‘North Korea will likely launch cyber and terror attacks’

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‘North Korea will likely launch cyber and terror attacks’

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From left, Kim Young-hie, editor-at-large at the JoongAng Ilbo; Noboru Yamaguchi, professor at the National Defense Academy of Japan; Kim Hee-sang, chairman of the Korea Institute for National Security Affairs; and Chu Shulong, professor at the School of Public Policy and Management at Tsinghua University in Beijing, discuss regional responses to North Korea’s provocations and threats. [KIM KYUNG-BIN]

In spite of international sanctions on North Korea, the country is continuing its provocative actions and heightening tensions on the Korean Peninsula.

North Korean leader Kim Jong-un continues to threaten the international community with intentions to conduct another nuclear test, and in spite of the international sanctions, he fired a submarine-launched ballistic missile on April 23 — though the missile exploded after flying just 30 kilometers (98,400 feet). The upcoming seventh congress of the Workers’ Party in Pyongyang, the body’s first meeting in 36 years, is only adding pressure to regional powers on the peninsula.

As a response to such provocations by the North, the North East Asia Research Foundation hosted the Korea-China-Japan Seoul Process from April 22 to 24, gathering regional experts and scholars including Kim Hee-sang, chairman of the Korea Institute for National Security Affairs; Noboru Yamaguchi, professor at the National Defense Academy of Japan; Chu Shulong, professor of political science and international relations at the School of Public Policy and Management at Tsinghua University in Beijing; and Kim Young-hie, editor-at-large at the JoongAng Ilbo, to discuss possible regional responses to the North’s provocations and threats.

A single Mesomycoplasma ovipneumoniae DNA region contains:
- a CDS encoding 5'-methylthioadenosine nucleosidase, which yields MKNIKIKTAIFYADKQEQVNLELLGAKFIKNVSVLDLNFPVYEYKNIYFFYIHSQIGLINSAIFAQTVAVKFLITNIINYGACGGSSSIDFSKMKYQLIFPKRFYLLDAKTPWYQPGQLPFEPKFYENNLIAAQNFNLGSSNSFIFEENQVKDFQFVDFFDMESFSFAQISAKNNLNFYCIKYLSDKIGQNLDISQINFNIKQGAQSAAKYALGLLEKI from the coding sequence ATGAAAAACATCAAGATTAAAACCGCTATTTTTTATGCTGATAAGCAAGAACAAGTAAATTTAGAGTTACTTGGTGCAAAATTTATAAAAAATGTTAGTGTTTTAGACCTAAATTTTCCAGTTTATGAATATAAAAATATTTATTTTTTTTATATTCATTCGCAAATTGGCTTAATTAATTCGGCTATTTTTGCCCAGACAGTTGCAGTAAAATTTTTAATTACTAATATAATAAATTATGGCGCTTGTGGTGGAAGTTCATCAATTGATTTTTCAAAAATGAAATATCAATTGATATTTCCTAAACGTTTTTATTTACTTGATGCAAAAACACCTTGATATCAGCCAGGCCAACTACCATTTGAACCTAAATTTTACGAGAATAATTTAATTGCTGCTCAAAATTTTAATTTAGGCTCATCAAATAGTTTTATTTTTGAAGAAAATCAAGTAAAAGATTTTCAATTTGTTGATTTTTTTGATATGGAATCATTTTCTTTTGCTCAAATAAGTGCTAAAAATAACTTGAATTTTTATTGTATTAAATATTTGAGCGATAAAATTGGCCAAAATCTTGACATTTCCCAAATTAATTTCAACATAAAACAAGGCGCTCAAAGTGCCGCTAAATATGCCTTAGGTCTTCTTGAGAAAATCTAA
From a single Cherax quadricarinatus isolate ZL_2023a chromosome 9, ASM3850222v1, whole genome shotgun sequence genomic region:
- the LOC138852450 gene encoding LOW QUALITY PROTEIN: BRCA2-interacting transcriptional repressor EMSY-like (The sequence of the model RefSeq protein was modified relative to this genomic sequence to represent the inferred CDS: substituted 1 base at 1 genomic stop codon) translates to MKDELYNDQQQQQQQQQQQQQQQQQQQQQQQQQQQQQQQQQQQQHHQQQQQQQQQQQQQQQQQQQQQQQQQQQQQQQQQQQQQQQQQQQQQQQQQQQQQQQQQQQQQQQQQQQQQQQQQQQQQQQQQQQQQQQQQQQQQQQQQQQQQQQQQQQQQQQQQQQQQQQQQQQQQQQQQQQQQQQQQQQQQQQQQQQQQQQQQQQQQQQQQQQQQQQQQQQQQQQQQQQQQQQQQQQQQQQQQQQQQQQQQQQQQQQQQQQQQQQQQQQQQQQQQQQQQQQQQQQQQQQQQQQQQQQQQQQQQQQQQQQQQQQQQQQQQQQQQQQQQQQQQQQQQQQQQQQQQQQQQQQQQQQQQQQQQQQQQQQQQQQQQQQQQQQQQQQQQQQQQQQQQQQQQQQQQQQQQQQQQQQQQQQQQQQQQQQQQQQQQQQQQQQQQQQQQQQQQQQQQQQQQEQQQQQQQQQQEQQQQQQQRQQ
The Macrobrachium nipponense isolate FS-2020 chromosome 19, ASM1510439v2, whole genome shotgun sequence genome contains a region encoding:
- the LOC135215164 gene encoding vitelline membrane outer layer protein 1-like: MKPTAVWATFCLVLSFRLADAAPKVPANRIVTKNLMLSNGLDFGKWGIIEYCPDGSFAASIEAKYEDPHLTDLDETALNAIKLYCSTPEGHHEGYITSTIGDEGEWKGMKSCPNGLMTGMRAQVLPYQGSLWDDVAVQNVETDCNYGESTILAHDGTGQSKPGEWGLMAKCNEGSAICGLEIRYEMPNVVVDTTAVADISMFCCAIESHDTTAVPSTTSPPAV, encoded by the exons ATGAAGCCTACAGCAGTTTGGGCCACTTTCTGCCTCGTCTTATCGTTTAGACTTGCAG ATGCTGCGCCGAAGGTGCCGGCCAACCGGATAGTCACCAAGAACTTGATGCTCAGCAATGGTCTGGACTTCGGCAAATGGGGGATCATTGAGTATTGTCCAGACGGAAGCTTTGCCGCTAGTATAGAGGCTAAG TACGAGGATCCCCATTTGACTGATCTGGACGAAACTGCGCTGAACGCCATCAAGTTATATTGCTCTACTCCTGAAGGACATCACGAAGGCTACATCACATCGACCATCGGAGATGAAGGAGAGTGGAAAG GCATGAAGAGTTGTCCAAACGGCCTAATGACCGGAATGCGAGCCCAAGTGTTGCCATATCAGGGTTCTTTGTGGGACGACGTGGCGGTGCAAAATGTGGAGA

The experts’ analysis and responses to the North covered topics ranging from possible regime collapse to deployment of the Terminal High Altitude Area Defense (Thaad) missile system, as well as disputes in the South China Sea.

The following is an excerpt of the discussion.

Kim Young-hie: Even after the United Nations Security Council resolution, North Korea has been continuing its provocations, including a high level of verbal assault on South Korea. We are facing an existential crisis on the peninsula. Do you think there is a possibility that a regional conflict may occur and even expand into war?

Kim Hee-sang: It’s hard to say that there is zero possibility of a conflict taking place if North Korea steps up its retaliations. But the North is well aware that South Korea is ready to punish the North, as the South clearly stated after the Cheonan sinking and the shelling of Yeonpyeong Island.

Noboru Yamaguchi: We cannot say that the current tensions on the peninsula will lead to war, but we need to pay attention to the fact that the scale of such tensions is getting larger. It can become increasingly difficult to determine the culprits behind the North’s provocations as they take the form of cyber and terror attacks.

Kim Young-hie: China has been actively involved in the United Nations sanctions on North Korea, yet from the perspective of the South, it seems that China can do more.

Chu Shulong: China understands that its role in sanctions on North Korea is important. That’s why China stopped importing minerals and stalled all banking transactions with the North. The Chinese government has officially announced its firm stance in participating in sanctions on North Korea, and has made clear to the international community China’s determination to pressure North Korea.

Noboru Yamaguchi: What the international community is looking for is for China to exert all its influence on the North, to help it find the right direction. This includes soft and gentle influences as well. Of course, the international community understands that China does not have the intention, nor is it possible, to control the North as if it’s a subject state. But the fact is South Korea, Japan and the United States have less influence on North Korea in comparison.

Kim Young-hie: Wouldn’t you agree that the recent defection of 13 North Korean restaurant workers to the South was possible because of the Chinese government’s tacit consent?

Chu Shulong: I agree. The explanation given by the Chinese Foreign Ministry spokesman is correct; those with legitimate passports can request to leave the country, and the Chinese government gives its approval, following international law. One can say that China gave its tacit consent.